What hasn't been discussed much is the way the Lakers surprised the Magic by taking the ball out in the backcourt, as opposed to the frontcourt, as most coaches do.

Magic coach Stan Van Gundy was left to yell at his team like a little league coach, directing the center fielder to move farther out when the kid with the pituitary problem that repeated 2nd grade comes up to bat. The Magic did a superb job of denying Bryant the ball, face guarding him with two players on the in-bound pass, but the surprise of the backcourt in-bound rendered any speculation about fouling pointless.

Even if the Magic wanted to foul, they would have had a tough time doing it, as the Lakers put in the perfect counter. Almost perfect, I should say, because the Magic still had a chance to make things right.

Almost perfect because, for whatever reason, Jameer Nelson(notes) was treating Derek Fisher as if he were Derrick Rose(notes) as Fisher approached the three-point line. I'm not excusing Stan Van Gundy. He should have known that Phil Jackson, as he's done for 20 years, likes to take the ball out in the backcourt. And he should have called for the foul. But Nelson's decision was the real game-changer.

Nelson was essentially playing a slow, spot-up three-point shooter for a drive in a three-point game. Even if the Magic wanted to foul, there's no way Nelson gets out on Fisher and wraps him up with the defense he was playing. This one, unfortunately, is on Jameer.

"This one" meaning "the final play of regulation," mind you. It's not Nelson's fault that Howard missed six of 14 free throws, or that Hedo Turkoglu(notes) missed four free throws in the fourth quarter. It's not his fault Rafer Alston(notes) struggled in the third quarter (1-5 shooting, bad decisions) as the Lakers made a halftime decision to force everyone but Rafer away from the ball, and good shots.

And it's certainly not his fault Rashard Lewis wanted no part of contact on drives, being a go-to guy, or collecting tough rebounds (attempting to rebound with his arms, with his body spiraling away from the ball, while Derek Fisher throws his whole body into the loose ball). Six points on 10 shots for Lewis, who may as well have been Pat Garrity(notes) out there. Actually, Garrity would have hit a few more of those open shots.

Howard had nine blocks, an NBA Finals record, and he defended superbly without rejecting anything. Still, when you toss in the free throw mark and those seven turnovers, you can't really regard his outing as an All-Star performance. Time after time he was afforded solid attempts in the paint, but ruined his chances by bringing the ball down below his waist, ready to bring it back up for a monster slam a la Shaquille O'Neal(notes).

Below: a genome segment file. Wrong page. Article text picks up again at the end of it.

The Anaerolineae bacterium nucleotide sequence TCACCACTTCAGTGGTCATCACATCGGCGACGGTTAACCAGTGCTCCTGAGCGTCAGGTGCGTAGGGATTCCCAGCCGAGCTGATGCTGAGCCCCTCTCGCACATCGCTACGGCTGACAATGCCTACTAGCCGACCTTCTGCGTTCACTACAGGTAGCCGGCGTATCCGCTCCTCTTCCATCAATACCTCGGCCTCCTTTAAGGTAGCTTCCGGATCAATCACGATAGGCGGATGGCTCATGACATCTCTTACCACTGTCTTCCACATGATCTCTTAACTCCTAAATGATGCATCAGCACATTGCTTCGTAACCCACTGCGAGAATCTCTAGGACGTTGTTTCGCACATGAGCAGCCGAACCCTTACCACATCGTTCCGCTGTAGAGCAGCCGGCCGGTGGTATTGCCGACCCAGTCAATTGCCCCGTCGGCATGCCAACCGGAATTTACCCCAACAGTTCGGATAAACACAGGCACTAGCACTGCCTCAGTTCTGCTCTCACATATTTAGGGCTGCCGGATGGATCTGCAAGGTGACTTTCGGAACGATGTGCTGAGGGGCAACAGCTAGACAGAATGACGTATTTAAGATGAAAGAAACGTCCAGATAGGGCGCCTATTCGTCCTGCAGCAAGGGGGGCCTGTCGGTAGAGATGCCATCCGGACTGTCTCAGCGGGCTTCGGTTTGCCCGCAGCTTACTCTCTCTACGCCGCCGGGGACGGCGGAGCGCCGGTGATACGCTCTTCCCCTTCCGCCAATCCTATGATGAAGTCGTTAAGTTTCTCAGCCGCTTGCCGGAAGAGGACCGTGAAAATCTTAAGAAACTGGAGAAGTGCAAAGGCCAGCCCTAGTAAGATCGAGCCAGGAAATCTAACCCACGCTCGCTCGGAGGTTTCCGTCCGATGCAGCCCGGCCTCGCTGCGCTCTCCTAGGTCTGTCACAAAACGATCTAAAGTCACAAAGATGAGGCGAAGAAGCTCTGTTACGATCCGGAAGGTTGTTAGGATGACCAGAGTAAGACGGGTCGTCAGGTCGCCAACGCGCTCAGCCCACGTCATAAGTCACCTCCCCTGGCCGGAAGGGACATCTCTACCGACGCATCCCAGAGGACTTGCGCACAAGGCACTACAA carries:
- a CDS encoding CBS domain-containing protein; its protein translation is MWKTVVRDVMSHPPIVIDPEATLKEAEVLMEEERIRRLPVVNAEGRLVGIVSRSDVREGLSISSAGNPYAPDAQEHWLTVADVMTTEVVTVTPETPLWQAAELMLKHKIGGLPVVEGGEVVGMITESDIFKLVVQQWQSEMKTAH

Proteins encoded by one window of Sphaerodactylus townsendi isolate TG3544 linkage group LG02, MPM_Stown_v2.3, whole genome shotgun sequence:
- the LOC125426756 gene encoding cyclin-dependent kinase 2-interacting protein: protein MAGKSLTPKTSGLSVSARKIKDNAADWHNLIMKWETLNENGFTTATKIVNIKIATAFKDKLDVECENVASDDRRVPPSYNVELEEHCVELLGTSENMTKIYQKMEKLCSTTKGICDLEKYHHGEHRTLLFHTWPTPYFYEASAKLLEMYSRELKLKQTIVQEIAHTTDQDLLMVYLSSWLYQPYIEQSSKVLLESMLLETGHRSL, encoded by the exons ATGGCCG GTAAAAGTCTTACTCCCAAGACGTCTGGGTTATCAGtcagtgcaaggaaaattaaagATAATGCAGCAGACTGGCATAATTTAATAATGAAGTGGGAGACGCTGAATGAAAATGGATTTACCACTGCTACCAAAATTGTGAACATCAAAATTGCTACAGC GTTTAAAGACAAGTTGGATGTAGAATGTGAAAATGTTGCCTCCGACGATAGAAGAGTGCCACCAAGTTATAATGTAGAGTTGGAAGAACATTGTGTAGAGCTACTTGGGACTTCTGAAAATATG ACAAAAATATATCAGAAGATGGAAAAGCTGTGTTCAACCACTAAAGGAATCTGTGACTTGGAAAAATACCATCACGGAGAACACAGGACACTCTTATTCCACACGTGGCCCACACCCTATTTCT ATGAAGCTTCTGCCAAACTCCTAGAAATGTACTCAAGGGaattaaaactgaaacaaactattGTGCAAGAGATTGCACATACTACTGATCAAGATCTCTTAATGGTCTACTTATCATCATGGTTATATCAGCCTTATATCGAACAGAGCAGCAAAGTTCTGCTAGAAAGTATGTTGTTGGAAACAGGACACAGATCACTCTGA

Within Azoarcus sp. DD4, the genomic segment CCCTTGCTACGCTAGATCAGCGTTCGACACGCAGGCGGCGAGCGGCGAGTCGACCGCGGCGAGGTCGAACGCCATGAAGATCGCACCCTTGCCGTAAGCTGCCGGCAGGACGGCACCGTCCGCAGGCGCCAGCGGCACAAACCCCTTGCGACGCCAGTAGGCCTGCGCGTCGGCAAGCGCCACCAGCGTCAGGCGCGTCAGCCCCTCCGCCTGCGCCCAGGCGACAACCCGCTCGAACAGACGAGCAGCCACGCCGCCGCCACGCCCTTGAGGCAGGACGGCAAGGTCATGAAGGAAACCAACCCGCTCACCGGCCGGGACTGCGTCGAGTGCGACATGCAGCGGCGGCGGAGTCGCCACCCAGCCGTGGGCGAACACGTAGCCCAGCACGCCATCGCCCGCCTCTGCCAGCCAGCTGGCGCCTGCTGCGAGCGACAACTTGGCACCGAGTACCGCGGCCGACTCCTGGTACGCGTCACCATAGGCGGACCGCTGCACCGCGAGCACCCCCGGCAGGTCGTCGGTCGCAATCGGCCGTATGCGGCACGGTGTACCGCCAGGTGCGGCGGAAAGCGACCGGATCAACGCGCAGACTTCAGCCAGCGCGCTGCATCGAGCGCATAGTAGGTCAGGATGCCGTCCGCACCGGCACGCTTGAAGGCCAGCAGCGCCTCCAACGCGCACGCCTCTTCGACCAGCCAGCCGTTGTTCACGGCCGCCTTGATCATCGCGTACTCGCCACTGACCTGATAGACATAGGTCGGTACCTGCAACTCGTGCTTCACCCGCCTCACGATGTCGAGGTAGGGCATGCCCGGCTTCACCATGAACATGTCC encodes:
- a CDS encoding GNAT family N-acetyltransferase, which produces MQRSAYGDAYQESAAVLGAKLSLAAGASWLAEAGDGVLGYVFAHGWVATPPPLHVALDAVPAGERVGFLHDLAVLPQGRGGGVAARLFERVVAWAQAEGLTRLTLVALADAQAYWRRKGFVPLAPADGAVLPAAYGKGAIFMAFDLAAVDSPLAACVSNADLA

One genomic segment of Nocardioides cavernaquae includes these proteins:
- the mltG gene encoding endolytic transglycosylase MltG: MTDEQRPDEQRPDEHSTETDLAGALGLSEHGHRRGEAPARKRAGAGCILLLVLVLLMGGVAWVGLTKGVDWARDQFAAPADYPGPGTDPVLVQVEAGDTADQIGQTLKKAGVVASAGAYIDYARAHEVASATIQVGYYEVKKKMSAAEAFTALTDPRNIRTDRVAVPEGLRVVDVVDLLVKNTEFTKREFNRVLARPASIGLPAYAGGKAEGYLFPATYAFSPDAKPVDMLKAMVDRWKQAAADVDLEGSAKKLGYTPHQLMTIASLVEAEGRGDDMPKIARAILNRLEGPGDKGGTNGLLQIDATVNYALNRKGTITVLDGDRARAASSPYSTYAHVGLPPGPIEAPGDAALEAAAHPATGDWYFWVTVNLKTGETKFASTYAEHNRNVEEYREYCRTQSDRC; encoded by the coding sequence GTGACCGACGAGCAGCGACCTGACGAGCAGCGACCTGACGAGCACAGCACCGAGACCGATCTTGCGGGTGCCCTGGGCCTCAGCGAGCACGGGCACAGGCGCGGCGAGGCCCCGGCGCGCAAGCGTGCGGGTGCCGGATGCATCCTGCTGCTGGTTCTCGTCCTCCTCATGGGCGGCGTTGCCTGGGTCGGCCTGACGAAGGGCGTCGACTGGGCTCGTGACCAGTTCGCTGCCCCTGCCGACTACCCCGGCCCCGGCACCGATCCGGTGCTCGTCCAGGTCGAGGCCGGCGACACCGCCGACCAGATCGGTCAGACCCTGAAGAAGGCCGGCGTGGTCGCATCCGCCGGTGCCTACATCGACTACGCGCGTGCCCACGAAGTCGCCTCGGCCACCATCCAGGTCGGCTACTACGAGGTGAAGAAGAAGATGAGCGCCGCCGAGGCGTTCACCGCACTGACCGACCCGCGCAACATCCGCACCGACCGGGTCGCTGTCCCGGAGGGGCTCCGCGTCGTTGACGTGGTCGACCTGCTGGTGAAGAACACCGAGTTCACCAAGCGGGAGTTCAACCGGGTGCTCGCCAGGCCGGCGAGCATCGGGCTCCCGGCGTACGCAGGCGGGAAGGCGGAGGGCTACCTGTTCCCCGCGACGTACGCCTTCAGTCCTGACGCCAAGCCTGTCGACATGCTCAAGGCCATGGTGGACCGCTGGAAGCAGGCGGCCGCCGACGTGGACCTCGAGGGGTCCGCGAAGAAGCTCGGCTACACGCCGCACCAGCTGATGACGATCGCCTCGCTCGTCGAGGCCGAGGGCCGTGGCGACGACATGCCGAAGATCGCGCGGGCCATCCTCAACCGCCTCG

Dwight? You may have shown more interest in team defense during this two-game homestand than Shaq has shown in his entire career. You're not immature like Shaq. You're not insecure like Shaq. You're not out of shape, like Shaq. But you're not Shaq. Just because he had that bad habit of bringing the ball down that low, it doesn't mean you should emulate it.

O'Neal's frame was much, much wider than yours, which made it tougher for teams to wrap him up from behind. You, actually in shape, have that problem to think about. Keep the ball high, please. You would have had a 30-point game had you just kept the ball above your waist, or higher, even with the free throw woes.

Again, credit that Laker defense for knowing what to do, and where to go, at all times. And Gasol for making sure that the shots that Howard did get off were usually off-balance, and off the mark.

Los Angeles was ably prepared, and had the talent and energy and drive to execute. The Magic weren't that far behind, they were certainly on point defensively save for that final regulation possessions, but the team's own offensive mistakes coupled with that Laker D (just 95 points per 100 possessions for Orlando, awful) made everything a struggle.

The question now is whether or not the Magic struggle with their confidence, heading into the rest of a series that has likely been decided, or if the Lakers struggle to overcome common sense. Common sense that tells them that the series is already theirs, whether they play just as desperately in Game 5, or not.

We'll see on Sunday.